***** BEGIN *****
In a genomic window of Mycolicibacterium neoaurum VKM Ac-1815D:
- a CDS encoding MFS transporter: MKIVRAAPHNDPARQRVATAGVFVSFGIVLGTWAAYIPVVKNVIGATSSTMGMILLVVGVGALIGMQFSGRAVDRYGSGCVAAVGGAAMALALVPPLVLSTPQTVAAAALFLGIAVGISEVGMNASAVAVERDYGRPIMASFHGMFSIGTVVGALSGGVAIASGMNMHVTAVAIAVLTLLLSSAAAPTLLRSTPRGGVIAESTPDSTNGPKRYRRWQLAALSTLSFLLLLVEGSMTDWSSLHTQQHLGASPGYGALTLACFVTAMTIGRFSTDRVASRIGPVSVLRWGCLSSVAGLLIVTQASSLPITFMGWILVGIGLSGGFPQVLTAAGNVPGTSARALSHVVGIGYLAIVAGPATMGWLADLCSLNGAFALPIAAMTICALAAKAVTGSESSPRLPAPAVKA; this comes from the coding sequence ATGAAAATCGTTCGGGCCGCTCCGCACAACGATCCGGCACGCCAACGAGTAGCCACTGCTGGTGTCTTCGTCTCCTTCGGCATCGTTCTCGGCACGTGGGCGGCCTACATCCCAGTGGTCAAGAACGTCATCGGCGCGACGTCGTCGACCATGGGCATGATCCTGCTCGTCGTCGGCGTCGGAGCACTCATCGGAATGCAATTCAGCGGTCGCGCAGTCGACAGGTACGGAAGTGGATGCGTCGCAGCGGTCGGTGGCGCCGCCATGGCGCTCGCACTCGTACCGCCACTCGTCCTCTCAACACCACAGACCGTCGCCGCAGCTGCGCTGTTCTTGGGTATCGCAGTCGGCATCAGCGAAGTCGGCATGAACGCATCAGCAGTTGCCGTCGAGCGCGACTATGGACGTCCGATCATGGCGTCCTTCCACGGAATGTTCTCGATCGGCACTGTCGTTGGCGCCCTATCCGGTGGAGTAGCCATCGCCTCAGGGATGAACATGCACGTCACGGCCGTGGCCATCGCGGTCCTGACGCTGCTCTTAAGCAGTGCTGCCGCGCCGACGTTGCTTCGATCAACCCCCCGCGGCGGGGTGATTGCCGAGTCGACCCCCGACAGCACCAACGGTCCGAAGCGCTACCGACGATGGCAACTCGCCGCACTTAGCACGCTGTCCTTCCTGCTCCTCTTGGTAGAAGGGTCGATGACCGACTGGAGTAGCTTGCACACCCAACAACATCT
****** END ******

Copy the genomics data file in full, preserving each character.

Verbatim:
In a genomic window of Mycolicibacterium neoaurum VKM Ac-1815D:
- a CDS encoding MFS transporter: MKIVRAAPHNDPARQRVATAGVFVSFGIVLGTWAAYIPVVKNVIGATSSTMGMILLVVGVGALIGMQFSGRAVDRYGSGCVAAVGGAAMALALVPPLVLSTPQTVAAAALFLGIAVGISEVGMNASAVAVERDYGRPIMASFHGMFSIGTVVGALSGGVAIASGMNMHVTAVAIAVLTLLLSSAAAPTLLRSTPRGGVIAESTPDSTNGPKRYRRWQLAALSTLSFLLLLVEGSMTDWSSLHTQQHLGASPGYGALTLACFVTAMTIGRFSTDRVASRIGPVSVLRWGCLSSVAGLLIVTQASSLPITFMGWILVGIGLSGGFPQVLTAAGNVPGTSARALSHVVGIGYLAIVAGPATMGWLADLCSLNGAFALPIAAMTICALAAKAVTGSESSPRLPAPAVKA; this comes from the coding sequence ATGAAAATCGTTCGGGCCGCTCCGCACAACGATCCGGCACGCCAACGAGTAGCCACTGCTGGTGTCTTCGTCTCCTTCGGCATCGTTCTCGGCACGTGGGCGGCCTACATCCCAGTGGTCAAGAACGTCATCGGCGCGACGTCGTCGACCATGGGCATGATCCTGCTCGTCGTCGGCGTCGGAGCACTCATCGGAATGCAATTCAGCGGTCGCGCAGTCGACAGGTACGGAAGTGGATGCGTCGCAGCGGTCGGTGGCGCCGCCATGGCGCTCGCACTCGTACCGCCACTCGTCCTCTCAACACCACAGACCGTCGCCGCAGCTGCGCTGTTCTTGGGTATCGCAGTCGGCATCAGCGAAGTCGGCATGAACGCATCAGCAGTTGCCGTCGAGCGCGACTATGGACGTCCGATCATGGCGTCCTTCCACGGAATGTTCTCGATCGGCACTGTCGTTGGCGCCCTATCCGGTGGAGTAGCCATCGCCTCAGGGATGAACATGCACGTCACGGCCGTGGCCATCGCGGTCCTGACGCTGCTCTTAAGCAGTGCTGCCGCGCCGACGTTGCTTCGATCAACCCCCCGCGGCGGGGTGATTGCCGAGTCGACCCCCGACAGCACCAACGGTCCGAAGCGCTACCGACGATGGCAACTCGCCGCACTTAGCACGCTGTCCTTCCTGCTCCTCTTGGTAGAAGGGTCGATGACCGACTGGAGTAGCTTGCACACCCAACAACATCT